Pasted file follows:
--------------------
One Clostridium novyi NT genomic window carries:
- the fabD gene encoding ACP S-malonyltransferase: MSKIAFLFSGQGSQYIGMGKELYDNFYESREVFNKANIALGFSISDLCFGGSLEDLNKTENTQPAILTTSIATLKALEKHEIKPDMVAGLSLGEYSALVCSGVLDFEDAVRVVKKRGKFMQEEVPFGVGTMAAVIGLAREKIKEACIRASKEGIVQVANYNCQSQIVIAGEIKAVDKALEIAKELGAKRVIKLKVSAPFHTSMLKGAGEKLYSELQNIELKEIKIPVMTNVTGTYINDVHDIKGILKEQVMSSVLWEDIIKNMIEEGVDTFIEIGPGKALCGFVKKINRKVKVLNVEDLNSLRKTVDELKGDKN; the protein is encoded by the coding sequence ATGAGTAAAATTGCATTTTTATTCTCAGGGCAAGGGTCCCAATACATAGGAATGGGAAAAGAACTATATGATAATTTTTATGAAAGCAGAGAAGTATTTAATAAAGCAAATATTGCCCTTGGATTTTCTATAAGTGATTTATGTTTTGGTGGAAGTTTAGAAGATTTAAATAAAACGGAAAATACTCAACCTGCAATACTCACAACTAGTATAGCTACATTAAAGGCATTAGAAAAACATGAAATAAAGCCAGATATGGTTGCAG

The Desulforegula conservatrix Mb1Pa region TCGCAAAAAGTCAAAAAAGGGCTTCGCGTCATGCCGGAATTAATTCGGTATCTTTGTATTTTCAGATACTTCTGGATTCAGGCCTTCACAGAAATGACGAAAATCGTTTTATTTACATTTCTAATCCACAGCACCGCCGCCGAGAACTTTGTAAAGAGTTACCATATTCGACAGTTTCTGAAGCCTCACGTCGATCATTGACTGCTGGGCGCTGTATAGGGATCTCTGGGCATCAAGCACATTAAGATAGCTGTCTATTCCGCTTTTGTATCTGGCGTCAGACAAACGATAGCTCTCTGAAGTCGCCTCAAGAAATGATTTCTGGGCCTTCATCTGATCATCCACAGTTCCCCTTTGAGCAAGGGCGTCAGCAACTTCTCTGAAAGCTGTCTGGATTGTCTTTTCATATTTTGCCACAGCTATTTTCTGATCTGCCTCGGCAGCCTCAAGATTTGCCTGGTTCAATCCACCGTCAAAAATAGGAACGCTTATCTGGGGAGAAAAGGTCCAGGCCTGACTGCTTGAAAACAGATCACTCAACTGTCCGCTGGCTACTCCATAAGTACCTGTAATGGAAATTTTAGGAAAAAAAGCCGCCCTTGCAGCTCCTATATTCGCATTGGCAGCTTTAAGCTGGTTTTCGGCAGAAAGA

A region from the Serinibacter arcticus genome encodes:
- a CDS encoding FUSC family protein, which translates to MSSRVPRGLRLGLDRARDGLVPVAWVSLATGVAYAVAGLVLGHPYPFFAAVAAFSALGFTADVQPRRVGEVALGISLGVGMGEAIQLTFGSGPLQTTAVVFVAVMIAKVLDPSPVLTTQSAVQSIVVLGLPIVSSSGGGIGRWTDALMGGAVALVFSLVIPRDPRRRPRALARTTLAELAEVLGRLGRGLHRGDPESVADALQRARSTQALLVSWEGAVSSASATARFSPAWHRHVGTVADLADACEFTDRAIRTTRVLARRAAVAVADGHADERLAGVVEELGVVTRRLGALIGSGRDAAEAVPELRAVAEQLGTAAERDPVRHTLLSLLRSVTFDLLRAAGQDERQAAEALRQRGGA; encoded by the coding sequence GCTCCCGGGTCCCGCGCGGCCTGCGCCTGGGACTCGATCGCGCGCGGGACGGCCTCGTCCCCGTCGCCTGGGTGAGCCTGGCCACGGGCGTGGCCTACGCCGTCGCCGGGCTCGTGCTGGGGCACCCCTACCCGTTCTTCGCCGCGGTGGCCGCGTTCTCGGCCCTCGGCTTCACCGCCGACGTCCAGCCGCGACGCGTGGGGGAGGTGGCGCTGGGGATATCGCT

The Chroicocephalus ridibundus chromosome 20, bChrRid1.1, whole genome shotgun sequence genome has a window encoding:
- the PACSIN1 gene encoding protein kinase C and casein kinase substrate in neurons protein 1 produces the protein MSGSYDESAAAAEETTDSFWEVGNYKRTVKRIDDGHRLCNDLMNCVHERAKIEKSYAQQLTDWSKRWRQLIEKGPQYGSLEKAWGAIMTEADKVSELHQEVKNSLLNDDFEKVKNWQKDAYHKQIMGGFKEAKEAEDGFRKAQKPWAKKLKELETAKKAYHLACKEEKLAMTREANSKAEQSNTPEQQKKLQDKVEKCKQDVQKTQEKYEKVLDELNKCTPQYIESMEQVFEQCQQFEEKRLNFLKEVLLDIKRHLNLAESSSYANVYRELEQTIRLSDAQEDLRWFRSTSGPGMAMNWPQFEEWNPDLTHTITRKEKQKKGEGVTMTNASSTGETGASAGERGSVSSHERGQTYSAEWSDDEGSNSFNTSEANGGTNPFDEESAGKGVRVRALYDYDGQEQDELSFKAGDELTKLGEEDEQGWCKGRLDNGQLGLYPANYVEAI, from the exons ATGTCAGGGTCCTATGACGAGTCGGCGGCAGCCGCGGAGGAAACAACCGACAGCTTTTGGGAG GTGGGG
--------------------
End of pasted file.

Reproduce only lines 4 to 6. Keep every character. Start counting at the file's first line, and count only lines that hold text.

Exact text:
A region from the Serinibacter arcticus genome encodes:
- a CDS encoding FUSC family protein, which translates to MSSRVPRGLRLGLDRARDGLVPVAWVSLATGVAYAVAGLVLGHPYPFFAAVAAFSALGFTADVQPRRVGEVALGISLGVGMGEAIQLTFGSGPLQTTAVVFVAVMIAKVLDPSPVLTTQSAVQSIVVLGLPIVSSSGGGIGRWTDALMGGAVALVFSLVIPRDPRRRPRALARTTLAELAEVLGRLGRGLHRGDPESVADALQRARSTQALLVSWEGAVSSASATARFSPAWHRHVGTVADLADACEFTDRAIRTTRVLARRAAVAVADGHADERLAGVVEELGVVTRRLGALIGSGRDAAEAVPELRAVAEQLGTAAERDPVRHTLLSLLRSVTFDLLRAAGQDERQAAEALRQRGGA; encoded by the coding sequence GCTCCCGGGTCCCGCGCGGCCTGCGCCTGGGACTCGATCGCGCGCGGGACGGCCTCGTCCCCGTCGCCTGGGTGAGCCTGGCCACGGGCGTGGCCTACGCCGTCGCCGGGCTCGTGCTGGGGCACCCCTACCCGTTCTTCGCCGCGGTGGCCGCGTTCTCGGCCCTCGGCTTCACCGCCGACGTCCAGCCGCGACGCGTGGGGGAGGTGGCGCTGGGGATATCGCT

The Chroicocephalus ridibundus chromosome 20, bChrRid1.1, whole genome shotgun sequence genome has a window encoding: